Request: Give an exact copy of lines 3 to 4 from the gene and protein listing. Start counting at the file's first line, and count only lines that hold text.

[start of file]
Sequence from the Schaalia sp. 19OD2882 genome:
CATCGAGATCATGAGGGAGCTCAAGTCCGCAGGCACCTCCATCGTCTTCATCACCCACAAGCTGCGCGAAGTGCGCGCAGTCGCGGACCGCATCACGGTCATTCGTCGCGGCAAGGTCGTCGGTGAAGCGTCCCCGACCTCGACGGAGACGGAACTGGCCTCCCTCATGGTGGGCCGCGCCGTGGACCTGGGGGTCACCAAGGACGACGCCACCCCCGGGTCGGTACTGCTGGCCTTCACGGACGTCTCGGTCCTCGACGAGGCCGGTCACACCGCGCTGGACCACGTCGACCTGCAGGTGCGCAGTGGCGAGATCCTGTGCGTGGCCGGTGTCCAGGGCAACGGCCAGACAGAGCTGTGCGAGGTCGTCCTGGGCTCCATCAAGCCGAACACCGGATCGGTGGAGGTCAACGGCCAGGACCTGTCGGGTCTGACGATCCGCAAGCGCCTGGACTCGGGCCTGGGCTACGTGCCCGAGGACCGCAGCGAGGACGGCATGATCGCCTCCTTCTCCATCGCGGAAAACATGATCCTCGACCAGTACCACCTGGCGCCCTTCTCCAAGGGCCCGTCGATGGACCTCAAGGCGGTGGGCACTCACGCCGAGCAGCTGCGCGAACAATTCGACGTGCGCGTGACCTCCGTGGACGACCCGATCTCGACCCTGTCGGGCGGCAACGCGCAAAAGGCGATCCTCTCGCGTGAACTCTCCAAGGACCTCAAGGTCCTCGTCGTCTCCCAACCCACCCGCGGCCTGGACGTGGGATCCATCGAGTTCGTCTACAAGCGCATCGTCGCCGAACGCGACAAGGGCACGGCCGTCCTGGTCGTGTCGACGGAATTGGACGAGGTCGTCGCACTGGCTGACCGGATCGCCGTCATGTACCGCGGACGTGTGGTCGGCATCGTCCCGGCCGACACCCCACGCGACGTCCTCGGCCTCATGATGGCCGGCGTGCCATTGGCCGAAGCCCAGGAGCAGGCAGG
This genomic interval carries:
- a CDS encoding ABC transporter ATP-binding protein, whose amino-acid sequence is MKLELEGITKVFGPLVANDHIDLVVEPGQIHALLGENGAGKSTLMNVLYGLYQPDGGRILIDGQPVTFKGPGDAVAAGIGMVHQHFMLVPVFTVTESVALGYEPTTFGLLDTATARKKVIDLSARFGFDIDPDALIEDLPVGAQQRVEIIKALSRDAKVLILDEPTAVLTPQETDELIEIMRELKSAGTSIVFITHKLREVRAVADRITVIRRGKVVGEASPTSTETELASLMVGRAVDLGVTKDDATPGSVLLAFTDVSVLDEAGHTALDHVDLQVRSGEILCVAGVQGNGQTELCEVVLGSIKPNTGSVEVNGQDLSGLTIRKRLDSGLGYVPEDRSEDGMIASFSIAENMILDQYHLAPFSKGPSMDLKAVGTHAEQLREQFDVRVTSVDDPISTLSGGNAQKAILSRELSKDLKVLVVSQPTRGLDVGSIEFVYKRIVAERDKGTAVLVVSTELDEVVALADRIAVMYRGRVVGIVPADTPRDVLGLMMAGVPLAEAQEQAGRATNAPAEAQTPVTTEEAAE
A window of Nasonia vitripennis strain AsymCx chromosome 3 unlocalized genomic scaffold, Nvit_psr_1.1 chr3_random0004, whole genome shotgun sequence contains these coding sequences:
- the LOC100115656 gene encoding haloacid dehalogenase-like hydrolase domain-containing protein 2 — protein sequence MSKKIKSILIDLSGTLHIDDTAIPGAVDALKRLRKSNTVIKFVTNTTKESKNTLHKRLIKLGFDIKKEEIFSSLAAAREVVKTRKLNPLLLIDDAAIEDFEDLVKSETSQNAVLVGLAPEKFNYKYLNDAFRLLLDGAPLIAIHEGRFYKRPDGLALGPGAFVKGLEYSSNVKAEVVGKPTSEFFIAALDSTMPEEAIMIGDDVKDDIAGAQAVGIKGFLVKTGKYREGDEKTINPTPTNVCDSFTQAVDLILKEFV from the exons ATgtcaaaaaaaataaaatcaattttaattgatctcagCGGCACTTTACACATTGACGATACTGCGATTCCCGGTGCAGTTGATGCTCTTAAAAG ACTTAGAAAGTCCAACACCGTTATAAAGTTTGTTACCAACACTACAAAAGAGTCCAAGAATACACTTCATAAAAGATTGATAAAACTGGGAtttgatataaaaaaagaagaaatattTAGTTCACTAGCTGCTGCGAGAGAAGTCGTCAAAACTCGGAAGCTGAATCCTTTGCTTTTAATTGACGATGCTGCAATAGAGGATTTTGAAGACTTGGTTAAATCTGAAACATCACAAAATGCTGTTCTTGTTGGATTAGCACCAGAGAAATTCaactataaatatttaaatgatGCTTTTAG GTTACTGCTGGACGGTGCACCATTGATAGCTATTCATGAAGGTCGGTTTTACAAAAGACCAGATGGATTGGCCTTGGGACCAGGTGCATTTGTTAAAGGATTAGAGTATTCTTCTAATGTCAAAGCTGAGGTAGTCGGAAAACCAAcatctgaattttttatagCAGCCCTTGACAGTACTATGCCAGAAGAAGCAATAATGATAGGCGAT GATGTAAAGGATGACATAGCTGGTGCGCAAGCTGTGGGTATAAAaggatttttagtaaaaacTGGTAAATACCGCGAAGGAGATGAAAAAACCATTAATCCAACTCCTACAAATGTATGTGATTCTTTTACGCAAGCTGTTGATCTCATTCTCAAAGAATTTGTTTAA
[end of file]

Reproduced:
This genomic interval carries:
- a CDS encoding ABC transporter ATP-binding protein, whose amino-acid sequence is MKLELEGITKVFGPLVANDHIDLVVEPGQIHALLGENGAGKSTLMNVLYGLYQPDGGRILIDGQPVTFKGPGDAVAAGIGMVHQHFMLVPVFTVTESVALGYEPTTFGLLDTATARKKVIDLSARFGFDIDPDALIEDLPVGAQQRVEIIKALSRDAKVLILDEPTAVLTPQETDELIEIMRELKSAGTSIVFITHKLREVRAVADRITVIRRGKVVGEASPTSTETELASLMVGRAVDLGVTKDDATPGSVLLAFTDVSVLDEAGHTALDHVDLQVRSGEILCVAGVQGNGQTELCEVVLGSIKPNTGSVEVNGQDLSGLTIRKRLDSGLGYVPEDRSEDGMIASFSIAENMILDQYHLAPFSKGPSMDLKAVGTHAEQLREQFDVRVTSVDDPISTLSGGNAQKAILSRELSKDLKVLVVSQPTRGLDVGSIEFVYKRIVAERDKGTAVLVVSTELDEVVALADRIAVMYRGRVVGIVPADTPRDVLGLMMAGVPLAEAQEQAGRATNAPAEAQTPVTTEEAAE